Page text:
# Re: [ontolog-forum] Current Semantic Web Layer Cake

From: Kathryn Blackmond Laskey <klaskey@gmu.edu>
Date: Wed, 01 Aug 2007 12:26:40 -0400
To: "[ontolog-forum] " <ontolog-forum@ontolog.cim3.net>
Cc: SW-forum <semantic-web@w3.org>
Message-id: <p06110405c2d65f54795e@[129.174.89.24]>
```Chris,

Your remark hearkens back to our discussion of what an ontology is
really about.

Model theoretic semantics says there is a domain D, which is a set,
and the objects, attributes and relationships defined in the ontology
refer to elements of, functions defined on, and subsets of this set D.

Many people feel this is way too abstract.  "But my ontology of horse
racing is about horses!!!  And jockeys and racetracks and betting
odds!  It emphatically is not about sets!"

We have had many heated discussions in this forum about whether
sentences in a biology textbook are about cells in the world or about
cells in a biological model of cells.  Jon suggested maybe they are
about both. That they can be about both is why engineering works!
It's why you can get up in the morning expecting your car to start,
the traffic lights to work, and the bridge not to collapse.

Engineers build a computer model of the bridge because there is a
great deal less loss of life and a much greater return on the dollar
from building computer simulations of cars driving across the bridge
and testing out various designs before setting the cement mixers and
beam layers to work.  We have learned in the school of hard knocks
that it is not a good idea to try out a bridge design by building it
and seeing whether it collapses under the load we put on it.

The equations the engineer programs into the simulation are about the
bridge model.  The engineer uses this fact to debug her simulation
and to test out various bridge designs by changing aspects of the
computer model. Because the equations are about the model, she can be
confident that changes in parameters of the model will result in
changes to the simulation output that accurately reflect her
intentions.  The equations are also about the actual bridge that is
going to be built.  Well, to be precise, the equations for the
discarded designs are about bridges she is considering building, and
the ones in the final design are about the bridge she plans to build,
but they will probably be modified somewhat by the time concrete is
poured.  In any case, because the equations are about both the bridge
model and the bridge, she can be confident (if it's a good model)
that predictions she makes on the basis of the simulation (such as
how much load the bridge can bear) will be true of the actual bridge
when it is built.  Thus, the fact that the assertions are true both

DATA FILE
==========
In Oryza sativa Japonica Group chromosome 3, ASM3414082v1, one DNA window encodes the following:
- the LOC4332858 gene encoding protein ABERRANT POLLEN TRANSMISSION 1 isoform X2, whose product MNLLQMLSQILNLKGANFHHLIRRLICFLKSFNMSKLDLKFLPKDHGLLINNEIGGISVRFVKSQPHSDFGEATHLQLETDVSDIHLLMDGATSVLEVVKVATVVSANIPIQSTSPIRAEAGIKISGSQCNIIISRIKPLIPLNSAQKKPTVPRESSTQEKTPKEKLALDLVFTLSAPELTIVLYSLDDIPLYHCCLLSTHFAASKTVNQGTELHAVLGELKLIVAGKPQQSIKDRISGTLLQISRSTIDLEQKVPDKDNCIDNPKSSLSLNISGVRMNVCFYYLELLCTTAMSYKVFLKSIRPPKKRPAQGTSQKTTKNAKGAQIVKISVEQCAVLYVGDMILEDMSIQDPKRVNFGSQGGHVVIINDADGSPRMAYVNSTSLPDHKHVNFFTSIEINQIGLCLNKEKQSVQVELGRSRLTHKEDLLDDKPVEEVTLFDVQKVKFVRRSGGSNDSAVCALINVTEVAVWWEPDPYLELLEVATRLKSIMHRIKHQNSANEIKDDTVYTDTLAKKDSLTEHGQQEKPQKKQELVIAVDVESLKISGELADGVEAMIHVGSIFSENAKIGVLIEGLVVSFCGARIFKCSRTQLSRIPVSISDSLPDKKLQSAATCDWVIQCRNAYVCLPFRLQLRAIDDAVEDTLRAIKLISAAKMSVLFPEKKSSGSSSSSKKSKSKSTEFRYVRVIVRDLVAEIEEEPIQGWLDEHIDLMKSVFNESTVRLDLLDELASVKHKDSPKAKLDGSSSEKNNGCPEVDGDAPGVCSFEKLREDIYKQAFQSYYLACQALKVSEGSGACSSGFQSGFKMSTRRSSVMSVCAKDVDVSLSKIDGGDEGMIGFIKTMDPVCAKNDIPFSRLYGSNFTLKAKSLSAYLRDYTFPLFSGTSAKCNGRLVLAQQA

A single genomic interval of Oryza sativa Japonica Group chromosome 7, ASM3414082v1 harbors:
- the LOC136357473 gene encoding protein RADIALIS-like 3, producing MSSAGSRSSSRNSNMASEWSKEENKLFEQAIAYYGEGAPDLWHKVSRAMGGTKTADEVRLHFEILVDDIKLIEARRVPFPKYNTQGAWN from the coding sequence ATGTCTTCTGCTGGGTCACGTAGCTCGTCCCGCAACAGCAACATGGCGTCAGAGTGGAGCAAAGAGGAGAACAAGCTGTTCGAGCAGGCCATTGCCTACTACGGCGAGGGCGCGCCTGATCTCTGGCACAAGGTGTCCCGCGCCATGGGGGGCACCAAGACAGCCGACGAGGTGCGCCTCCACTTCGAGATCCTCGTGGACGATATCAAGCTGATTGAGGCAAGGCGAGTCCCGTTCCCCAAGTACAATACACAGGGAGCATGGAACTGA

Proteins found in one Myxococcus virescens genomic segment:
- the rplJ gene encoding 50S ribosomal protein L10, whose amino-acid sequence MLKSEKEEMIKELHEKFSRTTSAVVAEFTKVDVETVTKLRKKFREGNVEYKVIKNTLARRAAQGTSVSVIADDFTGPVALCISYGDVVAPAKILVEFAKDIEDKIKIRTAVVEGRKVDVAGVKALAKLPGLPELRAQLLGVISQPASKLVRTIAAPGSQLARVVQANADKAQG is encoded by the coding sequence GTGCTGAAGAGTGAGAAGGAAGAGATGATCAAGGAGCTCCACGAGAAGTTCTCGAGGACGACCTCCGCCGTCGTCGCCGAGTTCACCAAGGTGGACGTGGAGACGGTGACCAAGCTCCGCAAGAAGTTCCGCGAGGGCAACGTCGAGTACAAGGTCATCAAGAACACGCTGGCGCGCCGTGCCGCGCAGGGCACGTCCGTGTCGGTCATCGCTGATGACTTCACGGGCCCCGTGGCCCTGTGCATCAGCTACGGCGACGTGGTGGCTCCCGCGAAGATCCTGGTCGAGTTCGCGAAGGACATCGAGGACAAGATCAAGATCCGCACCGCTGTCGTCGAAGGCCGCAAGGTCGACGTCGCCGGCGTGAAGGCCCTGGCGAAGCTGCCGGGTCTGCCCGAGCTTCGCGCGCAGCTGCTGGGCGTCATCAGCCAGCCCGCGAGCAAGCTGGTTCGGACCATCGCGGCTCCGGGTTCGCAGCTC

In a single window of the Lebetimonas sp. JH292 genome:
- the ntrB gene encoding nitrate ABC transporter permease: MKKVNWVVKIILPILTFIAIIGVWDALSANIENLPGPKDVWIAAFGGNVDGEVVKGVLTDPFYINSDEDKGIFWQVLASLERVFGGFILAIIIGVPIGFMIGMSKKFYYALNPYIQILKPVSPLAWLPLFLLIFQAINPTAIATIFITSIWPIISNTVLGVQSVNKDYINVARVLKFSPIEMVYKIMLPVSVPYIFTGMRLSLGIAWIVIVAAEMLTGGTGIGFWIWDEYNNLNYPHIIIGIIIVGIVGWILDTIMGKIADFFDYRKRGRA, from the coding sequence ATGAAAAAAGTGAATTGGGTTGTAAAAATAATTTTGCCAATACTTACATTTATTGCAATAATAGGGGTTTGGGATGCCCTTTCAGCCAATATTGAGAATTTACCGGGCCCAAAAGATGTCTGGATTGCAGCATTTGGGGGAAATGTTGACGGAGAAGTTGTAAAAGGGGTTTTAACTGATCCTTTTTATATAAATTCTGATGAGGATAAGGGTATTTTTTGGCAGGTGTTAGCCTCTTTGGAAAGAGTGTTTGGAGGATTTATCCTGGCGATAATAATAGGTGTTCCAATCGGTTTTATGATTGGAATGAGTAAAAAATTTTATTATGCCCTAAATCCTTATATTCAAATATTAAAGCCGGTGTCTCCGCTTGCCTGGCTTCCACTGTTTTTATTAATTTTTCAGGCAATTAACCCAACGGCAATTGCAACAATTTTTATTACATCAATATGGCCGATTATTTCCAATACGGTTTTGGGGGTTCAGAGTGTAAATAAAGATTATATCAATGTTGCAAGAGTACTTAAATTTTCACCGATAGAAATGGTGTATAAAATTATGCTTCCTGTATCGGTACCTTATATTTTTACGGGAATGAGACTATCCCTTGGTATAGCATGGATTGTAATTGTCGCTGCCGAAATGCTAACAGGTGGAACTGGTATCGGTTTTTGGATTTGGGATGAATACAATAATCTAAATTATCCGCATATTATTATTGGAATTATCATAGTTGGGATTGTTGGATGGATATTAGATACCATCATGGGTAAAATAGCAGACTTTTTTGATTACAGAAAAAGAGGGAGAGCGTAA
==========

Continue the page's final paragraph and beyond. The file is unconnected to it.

of the bridge model and the real bridge is the reason that engineers
can design bridges that can carry the traffic they are designed to
carry.  Our lives depend on this vital characteristic of models.

Some of the very same equations could, under different circumstances,
be used to model airplanes or electrical circuits or pollution in the
Chesapeake Bay.  That is the beauty of mathematics.  There are common
mathematical structures that are generally useful across a wide
variety of problem domains.  It is also the bane of students who are
interested in nursing or robotics or baseball, but have to sit
through a generic mathematics course that either uses almost no
examples or requires them to do problems about applications about
which they don't care a hoot.  This gives rise to frequent turf wars
between the math department, which is sure the psychology department
or the nursing school is incapable of teaching math the way it ought
to be taught, and the nursing school or psychology department, which
complains that the mathematicians lose the students by teaching
abstractions divorced from applications that would hold the students'
interest.  Probably, both are right -- that's part of the price we
pay for mass-producing education.  But that's a different soap-box.

Kathy

At 10:31 AM -0500 8/1/07, Christopher Menzel wrote:
>  > The scopes and subject matters of Ontology and Logic shouldn't be
>>  mixed.
>>  The real semantics or meanings of any symbolism or notation is
>  > defined by
>>  ontology;
>
>Silly me, I've been thinking that the real semantics of any symbolism
>is defined by, you know, its *semantics*.
>
>-chris
>
>
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```
Received on Wednesday, 1 August 2007 16:31:44 UTC

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